Before this year, China was the largest buyer of recycled commodities, which were by volume the largest United States export. However, beginning January 2018, China stopped accepting two dozen foreign recyclables. In addition, it lowered the permitted amount of contamination – non-recyclable items that areput in recycling bins – from five percent to 0.5 percent. Recycling practices in Pennsylvania are changing to compensate for these alterations to Chinese policy.
Kathryn Sandoe, Chief Communications Officer at Lancaster County Solid Waste Management Authority, explains that the U.S. used to sell its recycled waste to China, where it was turned into other products. These products were then sold back to U.S. manufacturers. However, as China’s population grew, it produced more waste internally. Facing an increasing volume of domestic waste and pressure to clean up environmental problems, China determined that it would decrease the foreign recyclables it would accept.
Achieving this goal involved two steps. First, China stopped accepting 24 recyclables. Sandoe says that most significant of those 24 banned commodities are mixed paper (for example, junk mail) and mixed plastics (labeled with numbers three through seven).According to the National Waste & Recycling Association, over half of the world’s recycled paper and plastic was consumed by China in 2016. Now, the U.S. and other countries must find other outlets for this waste.
The second change China initiated this year was decreasing the permissible level of contaminants in recycled waste. The 0.5 percent limit is basically impossible to achieve, say Sandoe and others such as Penn Waste.Sandoe notes that the average contamination of recycled materials is 20-40 percent.
Since the U.S. can no longer sell its recyclables to China, the refuse is piling up at materialrecovery facilitiesas they try to find new outlets for the waste. So far, a new buyer to purchase recyclables onthe same scale asChina has not been found.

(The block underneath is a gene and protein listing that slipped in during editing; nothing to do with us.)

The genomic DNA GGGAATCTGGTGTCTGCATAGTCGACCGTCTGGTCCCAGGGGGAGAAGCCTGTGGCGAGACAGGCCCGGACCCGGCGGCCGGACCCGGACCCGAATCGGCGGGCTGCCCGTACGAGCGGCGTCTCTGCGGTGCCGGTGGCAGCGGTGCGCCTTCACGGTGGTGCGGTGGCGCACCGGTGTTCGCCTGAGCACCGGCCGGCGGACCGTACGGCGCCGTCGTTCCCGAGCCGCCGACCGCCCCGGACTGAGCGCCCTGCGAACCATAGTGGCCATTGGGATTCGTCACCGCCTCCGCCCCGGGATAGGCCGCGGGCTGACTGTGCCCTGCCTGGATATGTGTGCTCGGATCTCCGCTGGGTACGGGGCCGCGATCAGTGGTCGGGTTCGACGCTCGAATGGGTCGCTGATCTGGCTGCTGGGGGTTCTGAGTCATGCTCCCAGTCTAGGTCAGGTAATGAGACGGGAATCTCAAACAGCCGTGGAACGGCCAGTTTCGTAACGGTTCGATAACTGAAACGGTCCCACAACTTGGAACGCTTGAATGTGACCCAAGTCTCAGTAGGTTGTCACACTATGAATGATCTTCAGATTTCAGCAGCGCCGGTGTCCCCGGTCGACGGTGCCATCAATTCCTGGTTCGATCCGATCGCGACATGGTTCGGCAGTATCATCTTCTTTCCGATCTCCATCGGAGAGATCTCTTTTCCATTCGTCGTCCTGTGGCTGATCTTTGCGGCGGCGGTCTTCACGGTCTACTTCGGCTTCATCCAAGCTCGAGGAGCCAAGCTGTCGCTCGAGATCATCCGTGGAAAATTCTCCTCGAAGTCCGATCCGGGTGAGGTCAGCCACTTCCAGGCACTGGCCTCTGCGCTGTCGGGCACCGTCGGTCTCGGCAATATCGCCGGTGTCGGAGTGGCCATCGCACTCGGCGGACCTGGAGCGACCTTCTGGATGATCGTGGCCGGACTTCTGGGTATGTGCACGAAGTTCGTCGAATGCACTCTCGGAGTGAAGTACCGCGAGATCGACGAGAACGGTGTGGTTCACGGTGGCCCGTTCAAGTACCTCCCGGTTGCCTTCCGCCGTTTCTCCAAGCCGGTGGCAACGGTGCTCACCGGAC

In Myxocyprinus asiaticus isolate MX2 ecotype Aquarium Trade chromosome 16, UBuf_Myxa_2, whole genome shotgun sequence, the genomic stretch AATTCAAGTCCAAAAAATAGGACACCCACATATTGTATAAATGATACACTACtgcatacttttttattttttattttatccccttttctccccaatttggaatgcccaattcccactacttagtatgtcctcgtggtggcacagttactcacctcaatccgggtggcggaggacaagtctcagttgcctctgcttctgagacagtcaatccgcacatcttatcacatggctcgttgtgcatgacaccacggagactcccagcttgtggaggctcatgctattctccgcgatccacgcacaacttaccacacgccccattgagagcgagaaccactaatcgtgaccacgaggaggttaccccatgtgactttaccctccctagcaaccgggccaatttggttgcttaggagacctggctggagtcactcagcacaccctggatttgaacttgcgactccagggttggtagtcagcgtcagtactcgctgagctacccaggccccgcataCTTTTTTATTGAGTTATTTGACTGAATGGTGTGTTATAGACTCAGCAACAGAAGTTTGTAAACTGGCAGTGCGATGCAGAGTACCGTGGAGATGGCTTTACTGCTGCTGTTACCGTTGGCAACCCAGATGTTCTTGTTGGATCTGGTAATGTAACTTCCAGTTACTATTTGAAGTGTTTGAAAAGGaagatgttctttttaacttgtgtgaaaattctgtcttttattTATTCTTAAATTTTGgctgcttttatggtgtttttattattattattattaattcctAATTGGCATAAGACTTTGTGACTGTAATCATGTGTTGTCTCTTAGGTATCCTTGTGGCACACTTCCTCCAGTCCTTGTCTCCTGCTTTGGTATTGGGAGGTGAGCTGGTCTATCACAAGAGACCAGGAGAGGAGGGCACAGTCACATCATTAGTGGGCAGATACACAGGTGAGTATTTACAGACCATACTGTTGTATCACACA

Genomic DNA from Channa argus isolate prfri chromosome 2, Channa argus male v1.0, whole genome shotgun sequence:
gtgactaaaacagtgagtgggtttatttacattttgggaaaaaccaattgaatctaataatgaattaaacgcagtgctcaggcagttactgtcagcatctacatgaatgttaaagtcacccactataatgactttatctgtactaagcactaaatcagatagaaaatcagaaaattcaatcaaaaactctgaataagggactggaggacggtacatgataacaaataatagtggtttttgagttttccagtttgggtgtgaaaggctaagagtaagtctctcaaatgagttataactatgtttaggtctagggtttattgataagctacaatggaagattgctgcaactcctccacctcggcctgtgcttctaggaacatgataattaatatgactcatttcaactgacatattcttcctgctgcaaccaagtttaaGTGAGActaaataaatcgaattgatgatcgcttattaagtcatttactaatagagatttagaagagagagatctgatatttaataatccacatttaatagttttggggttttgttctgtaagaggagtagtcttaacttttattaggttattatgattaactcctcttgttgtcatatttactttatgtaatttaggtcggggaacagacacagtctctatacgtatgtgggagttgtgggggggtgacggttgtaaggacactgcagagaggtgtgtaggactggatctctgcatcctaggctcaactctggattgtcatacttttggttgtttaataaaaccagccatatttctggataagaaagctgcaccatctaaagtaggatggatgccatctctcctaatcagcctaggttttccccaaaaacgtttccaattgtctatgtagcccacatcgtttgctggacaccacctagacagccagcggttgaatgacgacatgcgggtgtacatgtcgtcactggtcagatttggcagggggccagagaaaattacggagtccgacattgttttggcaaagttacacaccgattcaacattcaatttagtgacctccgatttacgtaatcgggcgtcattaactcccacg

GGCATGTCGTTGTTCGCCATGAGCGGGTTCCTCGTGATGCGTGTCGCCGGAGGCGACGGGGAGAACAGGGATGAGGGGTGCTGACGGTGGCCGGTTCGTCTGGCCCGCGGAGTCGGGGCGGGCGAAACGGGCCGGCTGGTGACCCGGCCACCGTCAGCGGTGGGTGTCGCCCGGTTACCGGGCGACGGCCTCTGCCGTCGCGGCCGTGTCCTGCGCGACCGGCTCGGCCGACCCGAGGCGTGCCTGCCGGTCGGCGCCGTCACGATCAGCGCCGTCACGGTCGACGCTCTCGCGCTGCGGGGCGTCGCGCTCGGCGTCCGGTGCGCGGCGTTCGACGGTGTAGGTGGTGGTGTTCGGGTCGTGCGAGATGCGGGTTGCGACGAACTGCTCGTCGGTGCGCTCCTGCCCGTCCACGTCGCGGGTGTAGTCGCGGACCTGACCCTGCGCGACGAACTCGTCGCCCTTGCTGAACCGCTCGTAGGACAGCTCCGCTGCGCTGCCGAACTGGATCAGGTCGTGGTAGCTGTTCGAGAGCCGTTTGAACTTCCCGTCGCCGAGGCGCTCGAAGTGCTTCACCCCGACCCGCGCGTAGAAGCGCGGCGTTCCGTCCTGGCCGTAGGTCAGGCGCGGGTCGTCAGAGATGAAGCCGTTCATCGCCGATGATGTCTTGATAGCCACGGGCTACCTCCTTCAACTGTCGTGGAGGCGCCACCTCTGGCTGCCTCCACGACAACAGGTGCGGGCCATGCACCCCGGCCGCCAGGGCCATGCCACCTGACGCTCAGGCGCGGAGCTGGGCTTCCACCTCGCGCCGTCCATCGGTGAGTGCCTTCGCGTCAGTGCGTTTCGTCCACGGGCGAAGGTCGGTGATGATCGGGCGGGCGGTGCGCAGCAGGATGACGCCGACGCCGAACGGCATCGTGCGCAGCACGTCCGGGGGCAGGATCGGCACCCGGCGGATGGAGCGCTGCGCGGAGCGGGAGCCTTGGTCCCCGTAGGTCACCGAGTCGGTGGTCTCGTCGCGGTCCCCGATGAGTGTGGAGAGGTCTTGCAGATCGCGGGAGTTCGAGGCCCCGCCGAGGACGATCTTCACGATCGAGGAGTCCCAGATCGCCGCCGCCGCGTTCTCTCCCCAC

To deal with this change, some counties, such as Lancaster County, are cutting down onitems that can be recycled to decrease contamination. Lancaster County Solid Waste Management Authority is now only accepting the “Big 4:”corrugated cardboard, plastic bottles and jugs with necks, metal food and drink cans, and glass bottles and jars. Penn Waste has also cut down on what can be put in recycling bins, taking a “Back to Basics” approach.
Another way to compensate for the loss of the foreign outlet is raising fees for recycling services. Material recovery facilities used to gain revenue byselling recyclables to China, explains Sandoe. Now, they have to find newways of dealing with the waste pile-up, which may involve paying other facilities to take the refuse or paying to dispose of the materials. Sandoe calls the situation a “financial crisis” for materialrecovery facilities – where they were making money before, now they are losing it. To make up for lost funds, people can be charged more to recycle.
Bicky Redman, who is the Senior Environmental Planner for Adams County, says that so far haulers in her county have not made any changes to their recycling policies, but she expects that change will come based on the recycling market. Redman explains that recycling companies may have to employ more staff and be more careful in separating materials, which could also caus